In April 2017, digital OOH production house, Grand Visual, launched its campaign-management and delivery platforms to the entire market with the creation of QDOT, a dedicated ad tech business for digital OOH. ExchangeWire speaks with Neil Morris, the founder of QDOT and Grand Visual, to see how its ad tech platforms are helping to unlock the flexible, creative potential of the medium on a global scale, and to find out which brands are leading the charge.
ExchangeWire: What does QDOT do?
Neil Morris: QDOT is an ad tech business designed to facilitate smart, scalable campaign management for digital OOH. The name is an acronym for Quality Assurance, Distribution, Optimisation, and Tracking. In a nutshell, QDOT’s platforms provide advertisers and agencies with all the tools to efficiently deliver, optimise, and track campaigns with real-time, reactive messaging and scheduling capabilities.
We work with all stakeholders in the digital OOH ecosystem and have established relationships with some of the largest OOH media specialists in the world, as well as direct contracts with world-leading brands. Our campaign management and distribution platforms OpenLoop and FileDrive have already delivered thousands of campaigns across more than 40 countries, for brands such as Coca-Cola, McDonald’s, and Google.
Over the years, born out of need, Grand Visual has built advertising technology in order to deliver on specific campaign innovation. As the industry’s first dedicated production house, our business success has depended on it. Through these digital-asset management tools and project-management services, which were originally used as in-house processes, we have addressed the complexities and nuances of the medium.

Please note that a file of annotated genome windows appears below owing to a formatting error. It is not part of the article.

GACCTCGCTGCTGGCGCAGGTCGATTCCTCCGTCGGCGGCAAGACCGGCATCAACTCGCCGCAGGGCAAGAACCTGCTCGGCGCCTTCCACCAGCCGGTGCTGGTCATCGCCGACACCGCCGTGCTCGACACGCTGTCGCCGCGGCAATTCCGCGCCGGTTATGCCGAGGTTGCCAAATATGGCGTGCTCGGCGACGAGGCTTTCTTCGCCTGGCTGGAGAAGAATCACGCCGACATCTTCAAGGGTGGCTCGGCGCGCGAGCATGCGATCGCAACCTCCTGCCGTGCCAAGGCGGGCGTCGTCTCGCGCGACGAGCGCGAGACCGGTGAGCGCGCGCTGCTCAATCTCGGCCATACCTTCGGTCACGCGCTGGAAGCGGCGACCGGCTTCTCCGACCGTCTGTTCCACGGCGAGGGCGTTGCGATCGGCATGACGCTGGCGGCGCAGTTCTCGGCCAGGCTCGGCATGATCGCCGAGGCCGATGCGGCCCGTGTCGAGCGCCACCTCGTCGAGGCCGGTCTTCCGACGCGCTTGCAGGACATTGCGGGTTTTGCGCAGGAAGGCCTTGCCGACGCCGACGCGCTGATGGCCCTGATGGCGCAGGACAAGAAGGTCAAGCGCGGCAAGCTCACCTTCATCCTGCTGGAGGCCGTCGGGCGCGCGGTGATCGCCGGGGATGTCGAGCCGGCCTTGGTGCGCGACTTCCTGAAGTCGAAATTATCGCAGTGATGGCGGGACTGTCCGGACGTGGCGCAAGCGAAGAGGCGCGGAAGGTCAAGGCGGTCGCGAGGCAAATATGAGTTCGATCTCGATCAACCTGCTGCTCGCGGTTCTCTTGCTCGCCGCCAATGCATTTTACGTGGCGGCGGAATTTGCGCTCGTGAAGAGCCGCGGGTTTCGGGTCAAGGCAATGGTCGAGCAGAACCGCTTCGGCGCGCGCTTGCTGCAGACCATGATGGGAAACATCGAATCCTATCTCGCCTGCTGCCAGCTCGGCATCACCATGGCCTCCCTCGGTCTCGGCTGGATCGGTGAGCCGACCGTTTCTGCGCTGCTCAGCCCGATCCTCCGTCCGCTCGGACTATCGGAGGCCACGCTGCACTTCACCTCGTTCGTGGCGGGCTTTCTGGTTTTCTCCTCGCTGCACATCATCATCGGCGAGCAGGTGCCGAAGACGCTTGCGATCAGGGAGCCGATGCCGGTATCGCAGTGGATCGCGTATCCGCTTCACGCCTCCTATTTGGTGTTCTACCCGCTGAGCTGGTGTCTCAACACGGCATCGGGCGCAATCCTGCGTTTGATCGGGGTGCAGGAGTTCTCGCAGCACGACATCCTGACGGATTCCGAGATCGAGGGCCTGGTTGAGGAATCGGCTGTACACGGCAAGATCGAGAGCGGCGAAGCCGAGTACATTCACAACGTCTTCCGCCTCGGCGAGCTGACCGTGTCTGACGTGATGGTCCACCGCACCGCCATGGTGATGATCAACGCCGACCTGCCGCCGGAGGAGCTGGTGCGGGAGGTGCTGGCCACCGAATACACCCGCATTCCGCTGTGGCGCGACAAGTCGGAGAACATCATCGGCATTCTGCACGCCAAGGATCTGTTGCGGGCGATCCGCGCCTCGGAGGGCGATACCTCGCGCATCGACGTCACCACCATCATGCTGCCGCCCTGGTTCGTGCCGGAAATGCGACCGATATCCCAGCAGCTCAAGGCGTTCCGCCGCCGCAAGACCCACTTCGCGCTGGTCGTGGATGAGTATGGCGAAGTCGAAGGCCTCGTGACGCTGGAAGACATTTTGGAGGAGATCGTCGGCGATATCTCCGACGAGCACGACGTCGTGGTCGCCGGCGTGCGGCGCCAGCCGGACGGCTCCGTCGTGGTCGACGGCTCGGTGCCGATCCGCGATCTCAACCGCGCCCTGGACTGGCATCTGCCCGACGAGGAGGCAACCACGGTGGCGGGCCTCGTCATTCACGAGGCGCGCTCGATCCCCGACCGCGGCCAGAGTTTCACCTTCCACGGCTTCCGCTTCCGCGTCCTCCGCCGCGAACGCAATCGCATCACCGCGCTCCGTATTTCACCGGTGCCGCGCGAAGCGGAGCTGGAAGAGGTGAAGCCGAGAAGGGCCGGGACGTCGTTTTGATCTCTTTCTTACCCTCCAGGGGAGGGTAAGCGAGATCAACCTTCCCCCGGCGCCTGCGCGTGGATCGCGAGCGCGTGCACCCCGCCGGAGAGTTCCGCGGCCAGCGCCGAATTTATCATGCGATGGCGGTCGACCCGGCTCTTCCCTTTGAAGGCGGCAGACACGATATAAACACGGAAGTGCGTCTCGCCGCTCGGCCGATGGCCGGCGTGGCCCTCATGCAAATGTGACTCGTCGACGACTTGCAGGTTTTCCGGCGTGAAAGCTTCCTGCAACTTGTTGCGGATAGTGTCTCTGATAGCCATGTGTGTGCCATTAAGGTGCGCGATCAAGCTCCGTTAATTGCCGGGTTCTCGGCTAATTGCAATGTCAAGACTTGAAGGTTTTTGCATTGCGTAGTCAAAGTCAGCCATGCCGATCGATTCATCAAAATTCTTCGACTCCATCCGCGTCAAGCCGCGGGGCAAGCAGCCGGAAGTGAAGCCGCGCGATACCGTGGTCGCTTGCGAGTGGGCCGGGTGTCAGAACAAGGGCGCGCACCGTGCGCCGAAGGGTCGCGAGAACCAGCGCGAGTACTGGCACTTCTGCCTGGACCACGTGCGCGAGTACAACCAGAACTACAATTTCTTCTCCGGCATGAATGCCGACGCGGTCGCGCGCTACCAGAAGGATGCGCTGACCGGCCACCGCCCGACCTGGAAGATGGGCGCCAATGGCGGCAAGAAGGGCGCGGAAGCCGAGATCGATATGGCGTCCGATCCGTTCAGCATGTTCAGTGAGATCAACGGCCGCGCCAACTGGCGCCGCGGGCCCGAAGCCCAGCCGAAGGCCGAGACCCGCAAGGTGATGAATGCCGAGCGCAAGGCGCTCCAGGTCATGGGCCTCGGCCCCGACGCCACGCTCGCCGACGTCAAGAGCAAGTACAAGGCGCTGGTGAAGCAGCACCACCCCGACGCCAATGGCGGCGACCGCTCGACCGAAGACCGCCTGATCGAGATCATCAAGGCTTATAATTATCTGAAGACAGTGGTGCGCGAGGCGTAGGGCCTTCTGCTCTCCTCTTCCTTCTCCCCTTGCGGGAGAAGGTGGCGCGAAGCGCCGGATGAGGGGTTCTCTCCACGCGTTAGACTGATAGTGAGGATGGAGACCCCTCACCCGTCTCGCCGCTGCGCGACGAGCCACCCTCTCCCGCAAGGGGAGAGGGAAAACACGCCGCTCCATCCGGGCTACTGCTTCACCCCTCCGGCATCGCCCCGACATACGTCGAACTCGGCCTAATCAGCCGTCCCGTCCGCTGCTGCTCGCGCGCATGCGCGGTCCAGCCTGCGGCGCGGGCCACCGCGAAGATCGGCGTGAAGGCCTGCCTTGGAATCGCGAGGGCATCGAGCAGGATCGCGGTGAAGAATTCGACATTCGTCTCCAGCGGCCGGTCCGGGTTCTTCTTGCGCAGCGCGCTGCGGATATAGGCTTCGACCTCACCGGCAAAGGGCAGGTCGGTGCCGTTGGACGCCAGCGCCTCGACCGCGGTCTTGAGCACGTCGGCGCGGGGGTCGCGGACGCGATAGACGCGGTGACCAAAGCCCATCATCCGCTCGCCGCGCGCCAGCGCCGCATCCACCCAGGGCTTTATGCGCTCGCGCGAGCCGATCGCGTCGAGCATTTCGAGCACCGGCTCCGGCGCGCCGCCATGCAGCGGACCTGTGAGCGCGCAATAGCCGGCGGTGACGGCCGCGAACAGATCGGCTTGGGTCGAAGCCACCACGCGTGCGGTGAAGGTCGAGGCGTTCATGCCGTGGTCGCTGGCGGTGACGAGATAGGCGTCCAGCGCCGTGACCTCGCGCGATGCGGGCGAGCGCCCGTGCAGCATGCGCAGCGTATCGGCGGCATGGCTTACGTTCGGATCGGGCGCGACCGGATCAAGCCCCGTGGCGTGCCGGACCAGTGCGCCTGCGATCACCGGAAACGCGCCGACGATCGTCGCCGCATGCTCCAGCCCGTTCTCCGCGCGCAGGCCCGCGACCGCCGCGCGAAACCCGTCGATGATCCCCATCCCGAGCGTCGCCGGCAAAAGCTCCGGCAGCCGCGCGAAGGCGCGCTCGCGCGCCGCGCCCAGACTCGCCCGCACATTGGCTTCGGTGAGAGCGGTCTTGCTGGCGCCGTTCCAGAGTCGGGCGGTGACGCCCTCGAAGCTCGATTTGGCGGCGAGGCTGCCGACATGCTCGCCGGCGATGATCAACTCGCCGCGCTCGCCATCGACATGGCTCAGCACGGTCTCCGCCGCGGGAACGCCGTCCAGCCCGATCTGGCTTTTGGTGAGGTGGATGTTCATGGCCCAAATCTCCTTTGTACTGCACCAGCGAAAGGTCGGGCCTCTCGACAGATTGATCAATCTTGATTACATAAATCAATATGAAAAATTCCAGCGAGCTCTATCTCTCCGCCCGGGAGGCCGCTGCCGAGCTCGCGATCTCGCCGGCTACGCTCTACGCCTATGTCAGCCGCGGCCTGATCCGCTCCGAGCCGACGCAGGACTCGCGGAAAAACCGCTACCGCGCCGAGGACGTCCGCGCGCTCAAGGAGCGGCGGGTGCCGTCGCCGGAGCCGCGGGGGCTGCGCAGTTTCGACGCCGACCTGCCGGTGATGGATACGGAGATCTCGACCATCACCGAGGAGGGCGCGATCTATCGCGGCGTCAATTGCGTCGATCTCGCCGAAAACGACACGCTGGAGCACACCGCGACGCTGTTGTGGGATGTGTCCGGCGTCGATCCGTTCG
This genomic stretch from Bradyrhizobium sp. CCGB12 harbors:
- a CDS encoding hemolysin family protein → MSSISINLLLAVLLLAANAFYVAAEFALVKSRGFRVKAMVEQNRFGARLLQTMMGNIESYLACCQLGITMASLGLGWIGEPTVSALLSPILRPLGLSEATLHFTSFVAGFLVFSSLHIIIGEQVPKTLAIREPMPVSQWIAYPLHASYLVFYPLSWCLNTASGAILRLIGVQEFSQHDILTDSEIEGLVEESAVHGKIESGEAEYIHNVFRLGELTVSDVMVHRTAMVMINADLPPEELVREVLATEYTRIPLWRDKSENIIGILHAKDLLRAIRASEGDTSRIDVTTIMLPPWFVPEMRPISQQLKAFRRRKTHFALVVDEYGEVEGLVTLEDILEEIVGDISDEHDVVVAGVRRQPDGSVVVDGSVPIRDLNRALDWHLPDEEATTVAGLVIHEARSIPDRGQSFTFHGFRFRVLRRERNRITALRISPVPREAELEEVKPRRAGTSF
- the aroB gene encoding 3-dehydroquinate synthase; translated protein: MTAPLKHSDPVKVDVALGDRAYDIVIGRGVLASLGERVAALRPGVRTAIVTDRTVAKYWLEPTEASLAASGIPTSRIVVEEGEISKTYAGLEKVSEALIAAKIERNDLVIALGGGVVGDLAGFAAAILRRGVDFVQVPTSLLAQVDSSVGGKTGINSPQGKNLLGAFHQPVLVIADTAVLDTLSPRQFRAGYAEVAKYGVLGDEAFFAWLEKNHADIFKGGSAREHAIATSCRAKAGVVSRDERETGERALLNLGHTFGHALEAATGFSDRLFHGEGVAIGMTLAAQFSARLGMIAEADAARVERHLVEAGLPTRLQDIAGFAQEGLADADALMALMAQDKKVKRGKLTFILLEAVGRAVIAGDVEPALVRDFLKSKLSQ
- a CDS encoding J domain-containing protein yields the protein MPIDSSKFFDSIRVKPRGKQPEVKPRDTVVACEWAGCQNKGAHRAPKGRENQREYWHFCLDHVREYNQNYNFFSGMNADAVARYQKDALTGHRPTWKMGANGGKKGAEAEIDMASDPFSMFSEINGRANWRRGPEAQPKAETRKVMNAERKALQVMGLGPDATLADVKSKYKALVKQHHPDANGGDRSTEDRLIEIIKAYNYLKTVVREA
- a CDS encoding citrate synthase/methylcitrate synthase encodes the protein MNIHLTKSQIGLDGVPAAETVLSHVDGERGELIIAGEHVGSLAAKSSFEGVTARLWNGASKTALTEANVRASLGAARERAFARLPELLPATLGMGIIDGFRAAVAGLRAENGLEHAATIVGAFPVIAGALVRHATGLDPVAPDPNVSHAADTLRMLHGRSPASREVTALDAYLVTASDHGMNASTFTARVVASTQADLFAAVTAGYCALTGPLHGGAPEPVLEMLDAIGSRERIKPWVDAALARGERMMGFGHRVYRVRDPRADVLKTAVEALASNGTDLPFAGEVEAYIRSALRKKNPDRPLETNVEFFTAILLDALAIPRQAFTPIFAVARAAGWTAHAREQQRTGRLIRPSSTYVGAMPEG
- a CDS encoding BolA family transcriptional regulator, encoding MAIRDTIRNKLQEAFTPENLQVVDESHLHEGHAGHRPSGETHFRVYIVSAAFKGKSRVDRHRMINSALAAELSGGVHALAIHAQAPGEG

As the medium has evolved to become a flexible, tactical, and real-time platform, the volume of creative assets per campaign has ramped up. This summer we worked on a single campaign for Virgin Holidays, which ran last-minute deals to hundreds of destinations. FileDrive, our workflow tool for the management and trafficking of digital OOH campaigns, performed the quality assurance, distribution, and auditing for the campaign, which took over 400 files to deliver. Before FileDrive, a campaign like this would have been time consuming, costly, and a logistical nightmare for the agencies involved.
But now, the market is at a size and maturity where digital OOH media will be planned and bought locally, with creative concepts, production, and distribution that are increasingly global. That’s why we’ve opened up our platforms and services to the entire market, to handle the growing volume of creative, the growing number of markets embracing digital OOH, and the accelerating demand for internationally executed campaigns. Just like other digital mediums, OOH requires the infrastructure and creative toolkits to face the challenges. It’s about providing ease of use and driving creativity.
What’s been happening with the platform since your launch in April?
It’s been busy. In the last six months alone our campaign-management and distribution platforms FileDrive and OpenLoop have handled 242 campaigns, featuring 5,000 pieces of creative delivered across multiple media owners and markets, a 20% increase for the same period last year.
In June, our work for Google Play Music picked up an award for ‘International Technology-Powered Campaign of the Year’ at the Campaign Creative Tech Awards. It was the first programmatically informed digital OOH campaign to run on this scale, across multiple markets in the US, and replicated the music app’s ability to suggest the perfect soundtrack based on the consumer’s mindset. OpenLoop did the clever part – analysing location, time of day, traffic, and weather data, as well as real-world events, to trigger tailored, contextually relevant playlists on billboards across Chicago, Miami, Philadelphia, and Atlanta.